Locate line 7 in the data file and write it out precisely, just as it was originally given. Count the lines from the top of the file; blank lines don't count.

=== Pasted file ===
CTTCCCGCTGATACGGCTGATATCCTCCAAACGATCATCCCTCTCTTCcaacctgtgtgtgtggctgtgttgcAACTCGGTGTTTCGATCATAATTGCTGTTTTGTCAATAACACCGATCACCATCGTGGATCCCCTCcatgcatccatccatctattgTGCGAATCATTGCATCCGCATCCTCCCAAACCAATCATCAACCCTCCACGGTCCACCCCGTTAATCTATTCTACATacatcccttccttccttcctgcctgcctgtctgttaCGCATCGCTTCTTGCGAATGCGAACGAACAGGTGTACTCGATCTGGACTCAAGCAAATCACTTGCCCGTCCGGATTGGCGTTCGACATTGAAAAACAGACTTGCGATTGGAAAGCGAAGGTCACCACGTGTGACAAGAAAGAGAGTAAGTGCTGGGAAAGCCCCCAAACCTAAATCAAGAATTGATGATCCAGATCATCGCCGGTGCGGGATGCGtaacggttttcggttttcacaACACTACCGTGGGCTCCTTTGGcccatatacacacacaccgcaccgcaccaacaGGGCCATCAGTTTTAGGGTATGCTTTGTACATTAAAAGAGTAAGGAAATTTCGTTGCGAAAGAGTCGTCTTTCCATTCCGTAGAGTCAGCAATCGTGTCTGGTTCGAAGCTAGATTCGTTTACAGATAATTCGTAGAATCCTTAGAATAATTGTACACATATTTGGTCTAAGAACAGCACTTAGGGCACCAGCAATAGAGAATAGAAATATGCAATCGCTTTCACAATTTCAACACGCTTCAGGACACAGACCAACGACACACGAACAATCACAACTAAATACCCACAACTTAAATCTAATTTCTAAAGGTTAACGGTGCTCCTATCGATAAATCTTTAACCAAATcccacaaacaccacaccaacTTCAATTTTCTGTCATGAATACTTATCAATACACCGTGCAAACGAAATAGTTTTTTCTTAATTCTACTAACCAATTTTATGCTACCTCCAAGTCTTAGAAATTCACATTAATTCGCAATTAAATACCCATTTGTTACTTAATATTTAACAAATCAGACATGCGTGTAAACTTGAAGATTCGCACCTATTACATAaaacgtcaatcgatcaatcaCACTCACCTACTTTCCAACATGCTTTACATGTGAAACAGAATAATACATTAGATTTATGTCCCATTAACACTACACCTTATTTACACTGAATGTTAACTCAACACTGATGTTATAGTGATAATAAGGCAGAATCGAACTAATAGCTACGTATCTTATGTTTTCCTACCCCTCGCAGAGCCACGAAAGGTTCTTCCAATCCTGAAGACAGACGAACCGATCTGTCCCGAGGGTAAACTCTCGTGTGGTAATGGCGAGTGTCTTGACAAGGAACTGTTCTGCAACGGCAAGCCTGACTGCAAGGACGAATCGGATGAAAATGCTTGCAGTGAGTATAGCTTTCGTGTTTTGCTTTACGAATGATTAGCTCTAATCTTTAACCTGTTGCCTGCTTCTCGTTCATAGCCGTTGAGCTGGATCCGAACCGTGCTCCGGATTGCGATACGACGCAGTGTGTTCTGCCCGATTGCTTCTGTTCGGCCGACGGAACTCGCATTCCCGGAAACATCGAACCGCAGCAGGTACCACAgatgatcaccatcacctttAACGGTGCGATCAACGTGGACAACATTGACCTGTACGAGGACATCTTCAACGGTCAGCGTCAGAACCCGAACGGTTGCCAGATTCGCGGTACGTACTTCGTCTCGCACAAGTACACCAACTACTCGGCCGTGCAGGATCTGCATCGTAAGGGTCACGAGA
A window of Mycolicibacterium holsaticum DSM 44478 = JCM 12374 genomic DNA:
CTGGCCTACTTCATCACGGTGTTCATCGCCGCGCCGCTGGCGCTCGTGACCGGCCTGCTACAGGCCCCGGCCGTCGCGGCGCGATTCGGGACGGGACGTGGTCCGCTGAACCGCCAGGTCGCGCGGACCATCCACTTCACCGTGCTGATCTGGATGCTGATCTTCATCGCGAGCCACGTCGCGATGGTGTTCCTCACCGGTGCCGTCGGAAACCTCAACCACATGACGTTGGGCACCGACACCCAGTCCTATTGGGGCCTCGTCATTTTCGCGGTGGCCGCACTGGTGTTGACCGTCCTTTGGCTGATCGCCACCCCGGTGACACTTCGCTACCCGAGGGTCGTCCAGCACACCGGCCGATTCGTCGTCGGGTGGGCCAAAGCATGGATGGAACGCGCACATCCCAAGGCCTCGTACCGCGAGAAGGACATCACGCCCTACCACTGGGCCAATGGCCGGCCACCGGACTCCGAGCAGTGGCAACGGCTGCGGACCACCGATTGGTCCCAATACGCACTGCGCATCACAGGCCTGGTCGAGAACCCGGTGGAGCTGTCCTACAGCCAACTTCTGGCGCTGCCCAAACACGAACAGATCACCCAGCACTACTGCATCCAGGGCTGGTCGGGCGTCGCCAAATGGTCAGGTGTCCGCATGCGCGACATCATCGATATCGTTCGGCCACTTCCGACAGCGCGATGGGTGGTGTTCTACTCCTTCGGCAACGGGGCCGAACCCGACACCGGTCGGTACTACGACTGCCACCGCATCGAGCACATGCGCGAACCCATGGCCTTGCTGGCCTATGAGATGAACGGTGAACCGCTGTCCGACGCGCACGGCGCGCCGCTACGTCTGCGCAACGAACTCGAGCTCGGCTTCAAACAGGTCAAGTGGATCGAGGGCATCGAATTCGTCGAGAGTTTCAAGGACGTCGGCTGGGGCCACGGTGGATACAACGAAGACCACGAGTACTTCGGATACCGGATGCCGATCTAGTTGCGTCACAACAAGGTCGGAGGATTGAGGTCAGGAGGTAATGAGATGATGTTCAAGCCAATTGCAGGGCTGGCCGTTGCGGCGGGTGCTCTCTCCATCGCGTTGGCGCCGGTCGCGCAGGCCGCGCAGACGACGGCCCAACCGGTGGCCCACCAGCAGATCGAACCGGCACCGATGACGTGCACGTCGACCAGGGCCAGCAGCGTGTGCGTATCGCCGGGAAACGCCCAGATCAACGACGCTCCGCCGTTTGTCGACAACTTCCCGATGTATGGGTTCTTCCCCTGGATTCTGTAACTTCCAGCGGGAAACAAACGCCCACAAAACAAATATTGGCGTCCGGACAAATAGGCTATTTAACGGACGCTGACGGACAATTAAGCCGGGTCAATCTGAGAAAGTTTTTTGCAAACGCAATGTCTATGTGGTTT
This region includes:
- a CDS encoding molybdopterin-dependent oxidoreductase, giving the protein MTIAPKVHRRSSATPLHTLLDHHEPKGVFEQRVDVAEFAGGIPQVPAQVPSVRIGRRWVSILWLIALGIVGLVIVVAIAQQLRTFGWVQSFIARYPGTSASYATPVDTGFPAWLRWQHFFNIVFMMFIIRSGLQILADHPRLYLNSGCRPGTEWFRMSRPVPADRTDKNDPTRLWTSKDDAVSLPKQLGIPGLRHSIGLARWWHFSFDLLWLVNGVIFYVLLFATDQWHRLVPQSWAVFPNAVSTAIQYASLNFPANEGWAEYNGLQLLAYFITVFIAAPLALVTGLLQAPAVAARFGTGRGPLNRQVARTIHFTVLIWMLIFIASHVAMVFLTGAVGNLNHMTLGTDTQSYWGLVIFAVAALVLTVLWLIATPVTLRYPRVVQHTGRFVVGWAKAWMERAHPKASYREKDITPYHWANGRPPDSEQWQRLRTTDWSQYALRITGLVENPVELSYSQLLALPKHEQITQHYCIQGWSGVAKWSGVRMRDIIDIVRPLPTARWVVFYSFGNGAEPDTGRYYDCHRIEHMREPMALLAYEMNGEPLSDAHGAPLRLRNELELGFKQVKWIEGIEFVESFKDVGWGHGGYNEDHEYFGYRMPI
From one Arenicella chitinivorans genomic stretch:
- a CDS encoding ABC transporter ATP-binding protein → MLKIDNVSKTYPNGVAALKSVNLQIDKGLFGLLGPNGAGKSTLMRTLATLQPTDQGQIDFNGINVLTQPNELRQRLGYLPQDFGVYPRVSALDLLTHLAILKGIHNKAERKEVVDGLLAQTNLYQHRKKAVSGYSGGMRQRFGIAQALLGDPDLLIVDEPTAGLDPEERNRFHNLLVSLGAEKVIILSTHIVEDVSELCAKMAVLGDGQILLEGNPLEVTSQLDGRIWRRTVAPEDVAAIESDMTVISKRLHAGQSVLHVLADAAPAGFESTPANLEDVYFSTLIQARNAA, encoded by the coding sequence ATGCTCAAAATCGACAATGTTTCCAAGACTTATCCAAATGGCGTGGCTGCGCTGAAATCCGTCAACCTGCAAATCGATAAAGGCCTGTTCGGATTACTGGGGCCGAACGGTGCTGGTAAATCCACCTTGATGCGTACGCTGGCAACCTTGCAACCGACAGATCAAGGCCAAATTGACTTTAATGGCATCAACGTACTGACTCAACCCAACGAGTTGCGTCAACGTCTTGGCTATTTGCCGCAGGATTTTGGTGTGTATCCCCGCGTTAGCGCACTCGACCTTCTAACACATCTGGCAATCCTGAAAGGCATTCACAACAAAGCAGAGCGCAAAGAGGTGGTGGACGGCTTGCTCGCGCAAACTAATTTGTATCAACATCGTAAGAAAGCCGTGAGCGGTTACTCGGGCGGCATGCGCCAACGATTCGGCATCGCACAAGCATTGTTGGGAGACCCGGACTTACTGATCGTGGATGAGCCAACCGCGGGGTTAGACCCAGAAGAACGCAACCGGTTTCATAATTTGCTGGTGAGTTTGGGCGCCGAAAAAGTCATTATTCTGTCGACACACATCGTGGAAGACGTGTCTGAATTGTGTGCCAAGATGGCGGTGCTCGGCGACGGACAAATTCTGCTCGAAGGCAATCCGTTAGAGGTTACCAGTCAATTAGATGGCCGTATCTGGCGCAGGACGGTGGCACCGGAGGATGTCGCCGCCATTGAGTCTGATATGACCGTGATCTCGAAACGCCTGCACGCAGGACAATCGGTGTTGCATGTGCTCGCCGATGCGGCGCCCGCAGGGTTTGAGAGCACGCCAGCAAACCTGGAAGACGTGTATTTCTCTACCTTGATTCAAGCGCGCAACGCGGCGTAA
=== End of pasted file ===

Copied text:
- a CDS encoding ABC transporter ATP-binding protein → MLKIDNVSKTYPNGVAALKSVNLQIDKGLFGLLGPNGAGKSTLMRTLATLQPTDQGQIDFNGINVLTQPNELRQRLGYLPQDFGVYPRVSALDLLTHLAILKGIHNKAERKEVVDGLLAQTNLYQHRKKAVSGYSGGMRQRFGIAQALLGDPDLLIVDEPTAGLDPEERNRFHNLLVSLGAEKVIILSTHIVEDVSELCAKMAVLGDGQILLEGNPLEVTSQLDGRIWRRTVAPEDVAAIESDMTVISKRLHAGQSVLHVLADAAPAGFESTPANLEDVYFSTLIQARNAA, encoded by the coding sequence ATGCTCAAAATCGACAATGTTTCCAAGACTTATCCAAATGGCGTGGCTGCGCTGAAATCCGTCAACCTGCAAATCGATAAAGGCCTGTTCGGATTACTGGGGCCGAACGGTGCTGGTAAATCCACCTTGATGCGTACGCTGGCAACCTTGCAACCGACAGATCAAGGCCAAATTGACTTTAATGGCATCAACGTACTGACTCAACCCAACGAGTTGCGTCAACGTCTTGGCTATTTGCCGCAGGATTTTGGTGTGTATCCCCGCGTTAGCGCACTCGACCTTCTAACACATCTGGCAATCCTGAAAGGCATTCACAACAAAGCAGAGCGCAAAGAGGTGGTGGACGGCTTGCTCGCGCAAACTAATTTGTATCAACATCGTAAGAAAGCCGTGAGCGGTTACTCGGGCGGCATGCGCCAACGATTCGGCATCGCACAAGCATTGTTGGGAGACCCGGACTTACTGATCGTGGATGAGCCAACCGCGGGGTTAGACCCAGAAGAACGCAACCGGTTTCATAATTTGCTGGTGAGTTTGGGCGCCGAAAAAGTCATTATTCTGTCGACACACATCGTGGAAGACGTGTCTGAATTGTGTGCCAAGATGGCGGTGCTCGGCGACGGACAAATTCTGCTCGAAGGCAATCCGTTAGAGGTTACCAGTCAATTAGATGGCCGTATCTGGCGCAGGACGGTGGCACCGGAGGATGTCGCCGCCATTGAGTCTGATATGACCGTGATCTCGAAACGCCTGCACGCAGGACAATCGGTGTTGCATGTGCTCGCCGATGCGGCGCCCGCAGGGTTTGAGAGCACGCCAGCAAACCTGGAAGACGTGTATTTCTCTACCTTGATTCAAGCGCGCAACGCGGCGTAA